This case showed that even with a strong case, the lack of ability to argue the case before the Judge, and the lack of knowledge of the CPR was the downfall of the client. This case should never have resulted in a CCJ, however the right result came out in the end.
MBNA Europe Bank Limited v Hutchings (2012)
This was an interesting case. The Claimant had purchased the credit card account from Bank of Scotland PLC it seems as part of a portfolio, however it appeared that the original terms for this account were not passed across.
The Claim was issued and the client defended on the basis that there had been a breach of s78 Consumer Credit Act, the Default notice was invalid, and the agreement was unenforceable as the original signed document lacked the prescribed terms.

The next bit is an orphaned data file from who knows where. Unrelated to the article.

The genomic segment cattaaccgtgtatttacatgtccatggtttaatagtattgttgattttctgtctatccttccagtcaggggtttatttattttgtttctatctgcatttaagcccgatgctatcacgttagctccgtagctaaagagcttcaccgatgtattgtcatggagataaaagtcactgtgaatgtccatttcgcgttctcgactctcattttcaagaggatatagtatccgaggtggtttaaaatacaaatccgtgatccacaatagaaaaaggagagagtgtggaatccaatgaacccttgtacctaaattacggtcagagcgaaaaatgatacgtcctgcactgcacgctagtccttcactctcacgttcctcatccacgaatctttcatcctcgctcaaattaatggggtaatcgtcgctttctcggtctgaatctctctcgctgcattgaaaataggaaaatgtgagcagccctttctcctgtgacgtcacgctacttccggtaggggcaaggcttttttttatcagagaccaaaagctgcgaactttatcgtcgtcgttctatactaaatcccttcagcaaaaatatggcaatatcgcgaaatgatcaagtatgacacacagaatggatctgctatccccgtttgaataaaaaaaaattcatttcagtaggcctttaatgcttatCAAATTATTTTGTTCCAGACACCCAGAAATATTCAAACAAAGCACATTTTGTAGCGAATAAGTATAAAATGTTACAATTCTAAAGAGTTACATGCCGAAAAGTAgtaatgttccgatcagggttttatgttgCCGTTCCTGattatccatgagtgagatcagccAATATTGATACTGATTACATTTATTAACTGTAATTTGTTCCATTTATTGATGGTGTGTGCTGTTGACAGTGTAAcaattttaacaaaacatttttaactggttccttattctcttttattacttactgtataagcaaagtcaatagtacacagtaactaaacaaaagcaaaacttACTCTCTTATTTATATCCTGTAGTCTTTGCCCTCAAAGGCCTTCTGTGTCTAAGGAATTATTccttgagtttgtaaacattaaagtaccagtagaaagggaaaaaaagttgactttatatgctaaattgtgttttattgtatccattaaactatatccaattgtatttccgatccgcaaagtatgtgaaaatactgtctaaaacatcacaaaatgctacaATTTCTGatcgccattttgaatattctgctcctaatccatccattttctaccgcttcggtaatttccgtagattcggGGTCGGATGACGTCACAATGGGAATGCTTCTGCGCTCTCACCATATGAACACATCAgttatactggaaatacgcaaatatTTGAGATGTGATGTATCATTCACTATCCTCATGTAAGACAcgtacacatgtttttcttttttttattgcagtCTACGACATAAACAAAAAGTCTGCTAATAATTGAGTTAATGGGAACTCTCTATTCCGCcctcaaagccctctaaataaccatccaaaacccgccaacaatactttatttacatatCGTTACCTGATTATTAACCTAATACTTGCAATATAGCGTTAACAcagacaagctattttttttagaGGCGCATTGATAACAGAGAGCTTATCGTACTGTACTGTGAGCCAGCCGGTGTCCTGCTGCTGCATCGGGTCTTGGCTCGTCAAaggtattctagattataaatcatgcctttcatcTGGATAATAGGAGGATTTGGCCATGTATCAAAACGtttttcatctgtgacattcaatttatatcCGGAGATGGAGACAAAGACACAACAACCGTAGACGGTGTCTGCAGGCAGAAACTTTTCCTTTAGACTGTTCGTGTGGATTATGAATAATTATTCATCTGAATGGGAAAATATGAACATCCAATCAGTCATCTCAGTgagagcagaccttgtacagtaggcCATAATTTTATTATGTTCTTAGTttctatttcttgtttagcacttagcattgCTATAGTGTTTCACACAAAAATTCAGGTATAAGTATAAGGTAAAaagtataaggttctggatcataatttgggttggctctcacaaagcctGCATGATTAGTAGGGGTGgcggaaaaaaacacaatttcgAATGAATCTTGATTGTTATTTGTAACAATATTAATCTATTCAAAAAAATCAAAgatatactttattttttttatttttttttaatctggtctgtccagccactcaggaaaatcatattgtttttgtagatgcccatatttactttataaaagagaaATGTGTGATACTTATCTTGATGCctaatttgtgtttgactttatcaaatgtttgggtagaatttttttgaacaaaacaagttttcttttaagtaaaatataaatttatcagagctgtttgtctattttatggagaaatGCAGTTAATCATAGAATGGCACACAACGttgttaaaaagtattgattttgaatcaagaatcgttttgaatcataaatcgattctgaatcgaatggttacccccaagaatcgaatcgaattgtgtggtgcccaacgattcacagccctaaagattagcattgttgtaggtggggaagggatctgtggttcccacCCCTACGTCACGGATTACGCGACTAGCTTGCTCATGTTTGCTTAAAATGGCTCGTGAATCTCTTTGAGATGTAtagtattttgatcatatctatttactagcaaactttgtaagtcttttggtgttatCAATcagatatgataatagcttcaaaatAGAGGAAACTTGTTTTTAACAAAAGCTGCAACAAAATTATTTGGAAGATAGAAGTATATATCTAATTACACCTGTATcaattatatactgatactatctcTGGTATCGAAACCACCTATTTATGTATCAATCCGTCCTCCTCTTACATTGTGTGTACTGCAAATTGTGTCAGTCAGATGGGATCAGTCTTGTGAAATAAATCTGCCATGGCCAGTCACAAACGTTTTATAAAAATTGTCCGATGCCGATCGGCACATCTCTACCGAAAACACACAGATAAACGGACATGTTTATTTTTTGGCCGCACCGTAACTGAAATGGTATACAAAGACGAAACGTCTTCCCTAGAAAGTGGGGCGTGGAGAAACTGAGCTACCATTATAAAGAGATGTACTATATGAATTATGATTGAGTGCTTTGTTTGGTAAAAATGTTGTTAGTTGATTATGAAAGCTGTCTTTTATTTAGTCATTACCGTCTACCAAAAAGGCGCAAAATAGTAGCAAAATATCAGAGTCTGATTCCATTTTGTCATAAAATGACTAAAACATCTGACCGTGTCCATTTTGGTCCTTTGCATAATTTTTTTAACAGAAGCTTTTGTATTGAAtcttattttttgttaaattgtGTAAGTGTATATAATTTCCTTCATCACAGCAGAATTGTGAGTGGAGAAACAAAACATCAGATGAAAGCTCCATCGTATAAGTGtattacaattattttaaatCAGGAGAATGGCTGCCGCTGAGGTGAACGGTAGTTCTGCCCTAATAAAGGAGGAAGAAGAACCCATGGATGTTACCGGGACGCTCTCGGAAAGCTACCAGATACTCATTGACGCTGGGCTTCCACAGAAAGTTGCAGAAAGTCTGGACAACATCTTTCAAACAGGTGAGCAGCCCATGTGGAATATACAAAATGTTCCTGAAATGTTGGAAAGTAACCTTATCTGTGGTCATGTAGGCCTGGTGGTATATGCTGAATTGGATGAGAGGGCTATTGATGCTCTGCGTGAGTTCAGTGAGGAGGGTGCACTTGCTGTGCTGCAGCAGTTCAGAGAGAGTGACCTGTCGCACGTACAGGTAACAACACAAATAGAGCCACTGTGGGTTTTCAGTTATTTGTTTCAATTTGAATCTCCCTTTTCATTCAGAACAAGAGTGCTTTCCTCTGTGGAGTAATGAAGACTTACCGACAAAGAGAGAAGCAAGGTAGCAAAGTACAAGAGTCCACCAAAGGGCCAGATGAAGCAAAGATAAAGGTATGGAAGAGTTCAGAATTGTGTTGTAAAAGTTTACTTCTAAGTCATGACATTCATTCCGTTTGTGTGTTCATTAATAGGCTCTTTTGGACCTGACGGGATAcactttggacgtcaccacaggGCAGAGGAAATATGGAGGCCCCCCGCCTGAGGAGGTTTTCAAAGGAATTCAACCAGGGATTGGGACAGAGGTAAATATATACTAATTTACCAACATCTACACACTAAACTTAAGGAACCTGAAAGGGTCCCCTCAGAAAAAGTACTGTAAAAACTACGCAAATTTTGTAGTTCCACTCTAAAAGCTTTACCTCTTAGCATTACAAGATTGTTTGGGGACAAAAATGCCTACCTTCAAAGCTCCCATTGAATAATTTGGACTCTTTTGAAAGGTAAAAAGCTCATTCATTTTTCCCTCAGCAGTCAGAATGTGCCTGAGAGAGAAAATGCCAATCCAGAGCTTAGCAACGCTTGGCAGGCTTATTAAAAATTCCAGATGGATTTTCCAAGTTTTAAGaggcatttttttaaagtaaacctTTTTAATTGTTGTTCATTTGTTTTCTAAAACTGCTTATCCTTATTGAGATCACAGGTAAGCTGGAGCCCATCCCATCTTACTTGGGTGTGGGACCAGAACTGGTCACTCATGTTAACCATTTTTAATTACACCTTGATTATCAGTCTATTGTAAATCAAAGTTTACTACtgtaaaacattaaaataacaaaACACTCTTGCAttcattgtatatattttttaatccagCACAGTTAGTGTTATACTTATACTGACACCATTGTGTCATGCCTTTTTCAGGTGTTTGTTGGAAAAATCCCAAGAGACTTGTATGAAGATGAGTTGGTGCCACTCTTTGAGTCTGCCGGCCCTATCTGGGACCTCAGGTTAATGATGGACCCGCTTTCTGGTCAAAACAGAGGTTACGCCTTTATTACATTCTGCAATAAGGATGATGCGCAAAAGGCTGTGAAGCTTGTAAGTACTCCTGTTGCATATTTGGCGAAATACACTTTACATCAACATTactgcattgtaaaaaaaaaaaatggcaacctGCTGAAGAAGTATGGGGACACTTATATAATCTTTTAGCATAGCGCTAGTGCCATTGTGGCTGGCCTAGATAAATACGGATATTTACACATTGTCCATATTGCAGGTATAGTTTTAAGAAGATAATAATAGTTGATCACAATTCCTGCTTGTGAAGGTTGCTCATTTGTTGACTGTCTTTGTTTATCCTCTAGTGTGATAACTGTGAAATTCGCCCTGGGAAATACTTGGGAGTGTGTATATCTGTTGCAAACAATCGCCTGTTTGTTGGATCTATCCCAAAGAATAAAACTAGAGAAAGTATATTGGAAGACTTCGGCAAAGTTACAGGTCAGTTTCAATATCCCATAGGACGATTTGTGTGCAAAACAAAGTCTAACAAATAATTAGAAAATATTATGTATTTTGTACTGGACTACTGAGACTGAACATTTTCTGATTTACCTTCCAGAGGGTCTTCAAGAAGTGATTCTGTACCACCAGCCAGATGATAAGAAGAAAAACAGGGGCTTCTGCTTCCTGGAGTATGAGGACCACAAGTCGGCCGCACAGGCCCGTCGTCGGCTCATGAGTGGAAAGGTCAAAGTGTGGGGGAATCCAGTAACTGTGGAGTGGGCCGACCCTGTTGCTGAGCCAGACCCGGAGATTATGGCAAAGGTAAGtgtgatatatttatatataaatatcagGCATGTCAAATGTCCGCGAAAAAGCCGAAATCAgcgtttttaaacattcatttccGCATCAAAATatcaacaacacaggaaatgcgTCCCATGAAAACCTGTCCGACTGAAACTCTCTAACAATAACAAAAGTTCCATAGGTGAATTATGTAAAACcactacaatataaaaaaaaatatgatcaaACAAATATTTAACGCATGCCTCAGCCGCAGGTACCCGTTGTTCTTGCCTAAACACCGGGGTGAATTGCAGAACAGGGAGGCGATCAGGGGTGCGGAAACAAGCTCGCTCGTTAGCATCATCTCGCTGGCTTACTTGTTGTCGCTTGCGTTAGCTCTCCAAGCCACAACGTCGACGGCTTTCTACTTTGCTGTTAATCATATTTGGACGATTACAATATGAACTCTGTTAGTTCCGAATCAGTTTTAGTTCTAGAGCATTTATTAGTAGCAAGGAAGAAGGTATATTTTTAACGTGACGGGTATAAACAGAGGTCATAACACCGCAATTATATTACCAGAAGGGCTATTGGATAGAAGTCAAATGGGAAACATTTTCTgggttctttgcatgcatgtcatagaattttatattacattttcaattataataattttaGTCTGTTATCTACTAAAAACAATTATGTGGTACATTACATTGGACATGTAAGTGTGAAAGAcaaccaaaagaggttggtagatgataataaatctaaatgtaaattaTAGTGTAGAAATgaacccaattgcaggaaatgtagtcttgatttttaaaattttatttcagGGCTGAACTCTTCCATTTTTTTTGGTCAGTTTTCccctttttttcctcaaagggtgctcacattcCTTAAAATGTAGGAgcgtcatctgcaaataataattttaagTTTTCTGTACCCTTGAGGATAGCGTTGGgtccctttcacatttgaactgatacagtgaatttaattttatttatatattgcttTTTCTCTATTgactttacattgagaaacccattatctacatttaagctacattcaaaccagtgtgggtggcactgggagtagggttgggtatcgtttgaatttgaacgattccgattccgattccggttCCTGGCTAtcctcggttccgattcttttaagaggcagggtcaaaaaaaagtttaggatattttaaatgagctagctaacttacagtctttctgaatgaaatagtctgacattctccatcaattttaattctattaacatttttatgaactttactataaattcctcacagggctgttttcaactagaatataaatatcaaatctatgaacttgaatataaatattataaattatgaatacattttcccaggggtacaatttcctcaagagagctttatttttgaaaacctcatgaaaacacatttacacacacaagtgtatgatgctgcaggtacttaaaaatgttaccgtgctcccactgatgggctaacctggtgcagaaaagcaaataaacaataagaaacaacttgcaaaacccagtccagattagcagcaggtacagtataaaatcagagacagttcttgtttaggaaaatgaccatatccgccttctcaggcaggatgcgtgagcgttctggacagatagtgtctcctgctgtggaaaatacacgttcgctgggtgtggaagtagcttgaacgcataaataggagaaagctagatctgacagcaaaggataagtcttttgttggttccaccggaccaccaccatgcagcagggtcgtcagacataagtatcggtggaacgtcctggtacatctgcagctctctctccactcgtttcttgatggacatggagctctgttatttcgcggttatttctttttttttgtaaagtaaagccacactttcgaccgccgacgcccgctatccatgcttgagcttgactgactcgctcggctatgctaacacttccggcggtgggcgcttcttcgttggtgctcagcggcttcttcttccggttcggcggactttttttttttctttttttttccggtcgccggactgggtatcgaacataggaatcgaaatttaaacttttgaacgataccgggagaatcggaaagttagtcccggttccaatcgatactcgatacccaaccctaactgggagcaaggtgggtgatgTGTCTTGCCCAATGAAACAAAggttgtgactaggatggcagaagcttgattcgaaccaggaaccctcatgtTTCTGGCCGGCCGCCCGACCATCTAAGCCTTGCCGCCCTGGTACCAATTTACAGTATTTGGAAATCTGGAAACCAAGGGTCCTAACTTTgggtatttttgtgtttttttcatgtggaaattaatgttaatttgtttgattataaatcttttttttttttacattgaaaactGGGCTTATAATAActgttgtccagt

The Claimant sought summary judgment which was successfully opposed, around a week after the summary judgment hearing the Claimant decided to abandon the Claim by discontinuing. It seems that MBNA will have a difficulty in enforcing the Bank of Scotland accounts that they purchased.
Santander v Mayhew (2012)
This case was a case that my colleague was the file handler on, however due to the difficulties in the case i was asked to advise with regularity and was also asked to attend the trial and assist with the brief. While not strictly a file i managed it was a file that i had a significant degree of input on.
The case centred on a Harrods Store Card which had been taken out many years previous. The card was underwritten by GE Money and became a Santander card. The Defendant was paying her debt, at an agreed amount, and it was truly bizzare that Santander took the decision to sue the Defendant.